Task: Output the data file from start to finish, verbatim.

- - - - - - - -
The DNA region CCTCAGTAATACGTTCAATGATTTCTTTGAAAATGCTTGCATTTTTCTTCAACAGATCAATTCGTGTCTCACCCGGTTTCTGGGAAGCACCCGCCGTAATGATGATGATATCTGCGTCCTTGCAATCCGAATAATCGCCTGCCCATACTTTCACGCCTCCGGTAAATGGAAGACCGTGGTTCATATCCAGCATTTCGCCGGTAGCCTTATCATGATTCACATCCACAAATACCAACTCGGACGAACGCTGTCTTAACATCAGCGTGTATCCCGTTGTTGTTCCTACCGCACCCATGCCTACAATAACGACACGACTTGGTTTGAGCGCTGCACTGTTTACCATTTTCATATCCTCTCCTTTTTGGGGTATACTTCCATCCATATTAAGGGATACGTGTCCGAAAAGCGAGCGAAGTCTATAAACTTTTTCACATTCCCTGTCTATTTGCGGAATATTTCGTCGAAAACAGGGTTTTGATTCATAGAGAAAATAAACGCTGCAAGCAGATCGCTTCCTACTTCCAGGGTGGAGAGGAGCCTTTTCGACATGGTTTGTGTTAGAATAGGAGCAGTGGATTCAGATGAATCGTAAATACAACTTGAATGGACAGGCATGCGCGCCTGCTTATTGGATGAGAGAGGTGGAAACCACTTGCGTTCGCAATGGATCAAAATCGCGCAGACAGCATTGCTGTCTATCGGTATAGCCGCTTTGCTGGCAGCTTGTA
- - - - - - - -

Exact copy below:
The DNA region CCTCAGTAATACGTTCAATGATTTCTTTGAAAATGCTTGCATTTTTCTTCAACAGATCAATTCGTGTCTCACCCGGTTTCTGGGAAGCACCCGCCGTAATGATGATGATATCTGCGTCCTTGCAATCCGAATAATCGCCTGCCCATACTTTCACGCCTCCGGTAAATGGAAGACCGTGGTTCATATCCAGCATTTCGCCGGTAGCCTTATCATGATTCACATCCACAAATACCAACTCGGACGAACGCTGTCTTAACATCAGCGTGTATCCCGTTGTTGTTCCTACCGCACCCATGCCTACAATAACGACACGACTTGGTTTGAGCGCTGCACTGTTTACCATTTTCATATCCTCTCCTTTTTGGGGTATACTTCCATCCATATTAAGGGATACGTGTCCGAAAAGCGAGCGAAGTCTATAAACTTTTTCACATTCCCTGTCTATTTGCGGAATATTTCGTCGAAAACAGGGTTTTGATTCATAGAGAAAATAAACGCTGCAAGCAGATCGCTTCCTACTTCCAGGGTGGAGAGGAGCCTTTTCGACATGGTTTGTGTTAGAATAGGAGCAGTGGATTCAGATGAATCGTAAATACAACTTGAATGGACAGGCATGCGCGCCTGCTTATTGGATGAGAGAGGTGGAAACCACTTGCGTTCGCAATGGATCAAAATCGCGCAGACAGCATTGCTGTCTATCGGTATAGCCGCTTTGCTGGCAGCTTGTA